Electrons, Cameras, Action!
Upgrade of electron microscopy cameras offers cleaner, more-efficient imaging data at the CNSI
The California NanoSystems Institute at UCLA has changed or added five cameras connected to its suite of six transmission electron microscopes. Taken together, the upgrades will dramatically reduce noise in imaging while increasing efficiency and offering options to meet the distinct needs of different types of investigations. These instruments are available to users from UCLA and beyond at the EICN.Researchers in a variety of fields, from biology to materials science, rely on transmission electron microscopy to explore details and phenomena invisible to optical microscopes. Too often, though, traditional CMOS and CCD cameras can lead transient events being missed due to pixel read noise and inefficient electron detection. “With scintillator cameras only part of the image is reproduced in the chain of events involved in detecting electrons,” said Matthew Mecklenburg, Director of the Electron Imaging Center for NanoMachines, a CNSI Technology Center.
In response to this problem, users at the EICN now have access to direct electron detecting cameras on all three of its field-emission-sourced instruments, the Titan 80-300, Titan Krios and TF20. With these state-of-the-art cameras, electrons are counted one-by-one and are only affected by the shot noise in the illuminating electron beam. The detectors improve the ability to reveal information out to single angstrom periodicities and improve the contrast acquired in an image to almost maximal efficiency.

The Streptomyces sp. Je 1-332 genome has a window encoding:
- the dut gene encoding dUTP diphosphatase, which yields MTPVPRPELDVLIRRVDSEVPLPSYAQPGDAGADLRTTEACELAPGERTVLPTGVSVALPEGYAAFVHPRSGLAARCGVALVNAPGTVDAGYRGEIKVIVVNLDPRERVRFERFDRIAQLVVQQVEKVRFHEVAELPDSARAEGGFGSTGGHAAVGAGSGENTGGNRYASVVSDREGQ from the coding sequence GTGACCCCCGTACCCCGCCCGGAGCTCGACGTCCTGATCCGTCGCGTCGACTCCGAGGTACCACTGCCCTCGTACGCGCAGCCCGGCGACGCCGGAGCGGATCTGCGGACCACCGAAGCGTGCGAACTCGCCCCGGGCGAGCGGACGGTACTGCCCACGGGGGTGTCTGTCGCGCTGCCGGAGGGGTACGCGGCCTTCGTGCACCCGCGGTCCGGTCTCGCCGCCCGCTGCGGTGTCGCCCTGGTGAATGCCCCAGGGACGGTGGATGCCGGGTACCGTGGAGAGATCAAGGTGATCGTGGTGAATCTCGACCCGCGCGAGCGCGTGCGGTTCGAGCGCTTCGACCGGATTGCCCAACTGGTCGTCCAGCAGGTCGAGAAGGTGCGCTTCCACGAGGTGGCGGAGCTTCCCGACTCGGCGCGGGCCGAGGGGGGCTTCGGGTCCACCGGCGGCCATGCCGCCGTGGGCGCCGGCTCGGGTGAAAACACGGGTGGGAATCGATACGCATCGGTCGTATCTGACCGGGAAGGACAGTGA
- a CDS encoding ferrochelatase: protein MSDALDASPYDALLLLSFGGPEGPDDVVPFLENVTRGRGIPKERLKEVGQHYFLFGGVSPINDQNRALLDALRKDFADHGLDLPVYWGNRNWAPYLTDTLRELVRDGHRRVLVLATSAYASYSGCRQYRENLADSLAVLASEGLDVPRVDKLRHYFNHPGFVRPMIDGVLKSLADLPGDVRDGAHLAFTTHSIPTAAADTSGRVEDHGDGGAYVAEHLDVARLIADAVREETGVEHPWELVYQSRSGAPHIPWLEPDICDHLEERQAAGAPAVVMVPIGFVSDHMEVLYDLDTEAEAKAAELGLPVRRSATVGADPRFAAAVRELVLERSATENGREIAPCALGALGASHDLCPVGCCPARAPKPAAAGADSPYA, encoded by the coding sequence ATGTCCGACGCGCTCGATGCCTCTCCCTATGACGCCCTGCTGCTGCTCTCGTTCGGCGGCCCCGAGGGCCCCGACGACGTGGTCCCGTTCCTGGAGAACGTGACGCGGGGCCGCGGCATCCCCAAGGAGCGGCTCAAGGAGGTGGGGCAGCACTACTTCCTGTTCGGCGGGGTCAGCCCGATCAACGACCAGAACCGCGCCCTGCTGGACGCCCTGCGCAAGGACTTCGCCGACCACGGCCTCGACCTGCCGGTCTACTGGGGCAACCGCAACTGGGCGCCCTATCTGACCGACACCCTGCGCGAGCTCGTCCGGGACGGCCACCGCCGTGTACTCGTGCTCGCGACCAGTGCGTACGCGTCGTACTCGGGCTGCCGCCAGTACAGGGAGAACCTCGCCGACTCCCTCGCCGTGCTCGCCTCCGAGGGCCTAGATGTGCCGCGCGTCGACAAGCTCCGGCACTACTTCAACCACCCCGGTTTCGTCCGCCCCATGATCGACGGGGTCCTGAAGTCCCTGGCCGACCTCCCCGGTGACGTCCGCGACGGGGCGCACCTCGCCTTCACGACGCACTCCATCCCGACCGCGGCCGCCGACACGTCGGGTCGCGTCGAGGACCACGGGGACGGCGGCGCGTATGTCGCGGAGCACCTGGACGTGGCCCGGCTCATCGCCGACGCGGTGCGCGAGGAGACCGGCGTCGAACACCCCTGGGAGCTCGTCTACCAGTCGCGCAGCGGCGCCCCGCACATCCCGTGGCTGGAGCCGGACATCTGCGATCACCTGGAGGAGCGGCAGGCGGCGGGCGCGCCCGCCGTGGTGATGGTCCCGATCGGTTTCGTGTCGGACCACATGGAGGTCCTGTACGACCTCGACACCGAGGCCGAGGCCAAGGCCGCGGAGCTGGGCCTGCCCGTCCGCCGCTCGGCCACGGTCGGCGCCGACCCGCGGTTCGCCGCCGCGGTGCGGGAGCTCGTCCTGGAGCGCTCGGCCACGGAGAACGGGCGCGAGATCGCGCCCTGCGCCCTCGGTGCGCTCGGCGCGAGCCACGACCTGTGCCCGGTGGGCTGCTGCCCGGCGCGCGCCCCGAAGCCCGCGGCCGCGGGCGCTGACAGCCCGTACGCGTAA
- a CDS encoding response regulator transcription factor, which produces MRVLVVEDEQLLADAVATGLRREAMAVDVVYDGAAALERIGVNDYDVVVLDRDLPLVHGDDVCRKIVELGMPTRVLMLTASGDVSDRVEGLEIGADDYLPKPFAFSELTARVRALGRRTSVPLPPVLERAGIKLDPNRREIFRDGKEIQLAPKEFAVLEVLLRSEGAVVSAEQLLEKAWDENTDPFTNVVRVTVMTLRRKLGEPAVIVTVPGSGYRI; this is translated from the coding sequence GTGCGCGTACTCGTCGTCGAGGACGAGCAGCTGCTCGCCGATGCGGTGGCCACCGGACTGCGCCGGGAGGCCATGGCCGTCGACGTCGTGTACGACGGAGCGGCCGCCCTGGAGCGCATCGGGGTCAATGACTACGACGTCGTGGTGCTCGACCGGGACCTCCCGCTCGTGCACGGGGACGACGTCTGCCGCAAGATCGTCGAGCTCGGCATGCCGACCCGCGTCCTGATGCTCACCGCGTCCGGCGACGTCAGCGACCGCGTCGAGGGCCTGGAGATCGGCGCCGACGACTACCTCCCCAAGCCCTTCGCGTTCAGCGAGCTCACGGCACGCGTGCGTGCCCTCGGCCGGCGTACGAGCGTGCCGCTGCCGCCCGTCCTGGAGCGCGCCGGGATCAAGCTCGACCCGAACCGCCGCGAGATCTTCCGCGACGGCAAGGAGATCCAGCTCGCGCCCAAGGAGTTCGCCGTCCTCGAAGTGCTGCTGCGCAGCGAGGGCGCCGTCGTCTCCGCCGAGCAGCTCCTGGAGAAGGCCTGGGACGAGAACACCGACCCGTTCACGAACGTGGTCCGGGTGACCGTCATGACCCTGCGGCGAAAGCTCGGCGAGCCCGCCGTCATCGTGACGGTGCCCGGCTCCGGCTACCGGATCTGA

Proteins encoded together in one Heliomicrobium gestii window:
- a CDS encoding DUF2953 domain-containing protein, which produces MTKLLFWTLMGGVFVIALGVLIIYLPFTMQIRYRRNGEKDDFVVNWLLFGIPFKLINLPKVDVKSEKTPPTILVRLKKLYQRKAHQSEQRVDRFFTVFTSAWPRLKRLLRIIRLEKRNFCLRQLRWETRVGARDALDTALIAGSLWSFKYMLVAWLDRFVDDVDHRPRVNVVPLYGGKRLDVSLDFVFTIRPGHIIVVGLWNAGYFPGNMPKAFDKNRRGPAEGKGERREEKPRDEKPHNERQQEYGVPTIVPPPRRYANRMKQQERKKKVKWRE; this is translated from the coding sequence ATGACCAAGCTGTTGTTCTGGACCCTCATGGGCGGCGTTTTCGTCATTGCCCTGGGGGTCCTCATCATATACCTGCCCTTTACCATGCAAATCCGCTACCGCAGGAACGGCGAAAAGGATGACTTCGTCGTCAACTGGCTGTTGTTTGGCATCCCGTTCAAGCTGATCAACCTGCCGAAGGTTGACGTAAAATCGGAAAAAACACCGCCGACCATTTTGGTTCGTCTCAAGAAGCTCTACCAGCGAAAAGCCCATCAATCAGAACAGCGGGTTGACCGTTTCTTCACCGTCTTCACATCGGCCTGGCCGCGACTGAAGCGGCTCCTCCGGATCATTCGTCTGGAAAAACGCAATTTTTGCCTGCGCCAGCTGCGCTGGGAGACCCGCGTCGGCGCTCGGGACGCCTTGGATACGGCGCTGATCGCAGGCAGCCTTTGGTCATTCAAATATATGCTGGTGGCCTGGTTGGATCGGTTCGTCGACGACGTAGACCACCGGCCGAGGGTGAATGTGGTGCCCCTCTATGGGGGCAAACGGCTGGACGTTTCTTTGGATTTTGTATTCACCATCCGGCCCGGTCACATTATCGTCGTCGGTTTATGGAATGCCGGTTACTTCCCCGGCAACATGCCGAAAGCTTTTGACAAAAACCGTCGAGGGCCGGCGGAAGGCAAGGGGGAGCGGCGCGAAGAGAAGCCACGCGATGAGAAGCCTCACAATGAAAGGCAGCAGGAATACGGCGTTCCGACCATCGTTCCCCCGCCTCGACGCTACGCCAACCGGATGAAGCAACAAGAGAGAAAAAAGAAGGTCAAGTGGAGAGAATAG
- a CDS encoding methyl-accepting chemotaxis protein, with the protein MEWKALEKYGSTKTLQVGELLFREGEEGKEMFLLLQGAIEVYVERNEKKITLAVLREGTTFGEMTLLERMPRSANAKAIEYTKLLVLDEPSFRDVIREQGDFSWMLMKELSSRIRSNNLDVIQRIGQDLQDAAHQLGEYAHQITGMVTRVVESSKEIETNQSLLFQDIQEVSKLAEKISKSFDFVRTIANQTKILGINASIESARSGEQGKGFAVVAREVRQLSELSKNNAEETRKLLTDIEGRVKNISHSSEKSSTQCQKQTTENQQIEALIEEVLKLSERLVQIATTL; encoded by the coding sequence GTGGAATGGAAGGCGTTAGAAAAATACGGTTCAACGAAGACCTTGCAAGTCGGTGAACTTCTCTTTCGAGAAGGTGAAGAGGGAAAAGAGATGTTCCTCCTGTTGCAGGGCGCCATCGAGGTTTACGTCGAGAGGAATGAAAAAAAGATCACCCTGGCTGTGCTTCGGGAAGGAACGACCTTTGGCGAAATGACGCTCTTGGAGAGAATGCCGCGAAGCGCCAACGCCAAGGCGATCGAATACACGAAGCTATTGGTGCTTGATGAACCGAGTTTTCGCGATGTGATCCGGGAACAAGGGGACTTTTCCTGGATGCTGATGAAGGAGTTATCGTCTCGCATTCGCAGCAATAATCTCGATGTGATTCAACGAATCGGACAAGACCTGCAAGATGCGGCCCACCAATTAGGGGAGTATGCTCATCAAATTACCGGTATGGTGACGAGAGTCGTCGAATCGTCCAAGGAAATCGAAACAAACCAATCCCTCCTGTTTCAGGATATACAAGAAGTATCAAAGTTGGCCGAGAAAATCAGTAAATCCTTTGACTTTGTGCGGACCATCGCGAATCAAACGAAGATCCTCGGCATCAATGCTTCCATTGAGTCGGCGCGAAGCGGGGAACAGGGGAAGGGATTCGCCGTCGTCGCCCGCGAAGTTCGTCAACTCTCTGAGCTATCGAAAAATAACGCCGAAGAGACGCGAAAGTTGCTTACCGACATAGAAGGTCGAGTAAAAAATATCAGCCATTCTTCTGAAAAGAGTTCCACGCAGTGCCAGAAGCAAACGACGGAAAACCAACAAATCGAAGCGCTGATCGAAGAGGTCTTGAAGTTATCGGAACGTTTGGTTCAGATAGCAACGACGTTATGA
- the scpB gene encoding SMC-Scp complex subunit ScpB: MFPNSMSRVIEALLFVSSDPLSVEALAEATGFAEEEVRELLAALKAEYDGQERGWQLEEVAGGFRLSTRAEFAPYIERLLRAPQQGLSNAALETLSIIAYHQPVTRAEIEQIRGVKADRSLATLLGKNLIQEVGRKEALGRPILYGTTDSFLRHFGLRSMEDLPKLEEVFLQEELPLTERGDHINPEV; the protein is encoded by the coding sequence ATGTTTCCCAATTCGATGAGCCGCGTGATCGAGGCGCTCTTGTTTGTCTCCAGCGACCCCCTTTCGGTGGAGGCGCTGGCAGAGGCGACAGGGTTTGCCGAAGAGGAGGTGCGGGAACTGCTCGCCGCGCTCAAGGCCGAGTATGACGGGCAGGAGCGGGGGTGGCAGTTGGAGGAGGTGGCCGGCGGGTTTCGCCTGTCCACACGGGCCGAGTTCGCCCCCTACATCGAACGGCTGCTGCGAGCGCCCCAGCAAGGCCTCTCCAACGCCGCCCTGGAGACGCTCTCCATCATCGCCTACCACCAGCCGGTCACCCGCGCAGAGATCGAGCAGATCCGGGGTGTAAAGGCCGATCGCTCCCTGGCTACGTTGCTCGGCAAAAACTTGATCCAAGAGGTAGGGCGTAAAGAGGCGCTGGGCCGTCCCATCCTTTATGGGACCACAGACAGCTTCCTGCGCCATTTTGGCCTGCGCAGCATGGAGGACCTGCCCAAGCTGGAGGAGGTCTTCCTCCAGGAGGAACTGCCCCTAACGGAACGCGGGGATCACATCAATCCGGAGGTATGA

“Electron counting cameras have revolutionized electron microscopy of biological structures,” said Matthew Mecklenburg, “and their high speed and increased sensitivity can also be a benefit for in situ TEM experiments, imaging of radiation sensitive materials, and high-resolution imaging.” The EICN’s Tecnai series of microscopes has gained two 16-megapixel CCD cameras — a Gatan Ultrascan for the T20 and a TVIPS TemCam F415MP for the T12 Cryo. In addition, a Gatan K2 direct electron-counting camera has been moved to the TF20. To the Titan series, the EICN has added a 4-megapixel CCD camera and a 64-megapixel camera, the Direct Electron DE-64.
“This camera will reveal the elusive atomic structure of radiation-sensitive materials and their nanoscale interfaces (e.g., lithium metal batteries, carbon-capture porous materials) that are critical for our transition to clean energy technologies,” said Yuzhang Li, assistant professor in chemical and biomolecular engineering.”The direct electron cameras have a linear mode and counting mode. The linear mode allows for higher fluence to facilitate imaging of materials science samples that are not sensitive to electron dosage. The counting mode operates at a limited fluence to prevent coincidence loss on a pixel and in this mode radiation-sensitive samples can be imaged to the highest degree of efficiency.
EICN has sustained its operations through the pandemic, although applications to use its equipment must comport with campus guidance designed to help control the spread of the coronavirus. Investigators interested in using the upgraded cameras can contact firstname.lastname@example.org.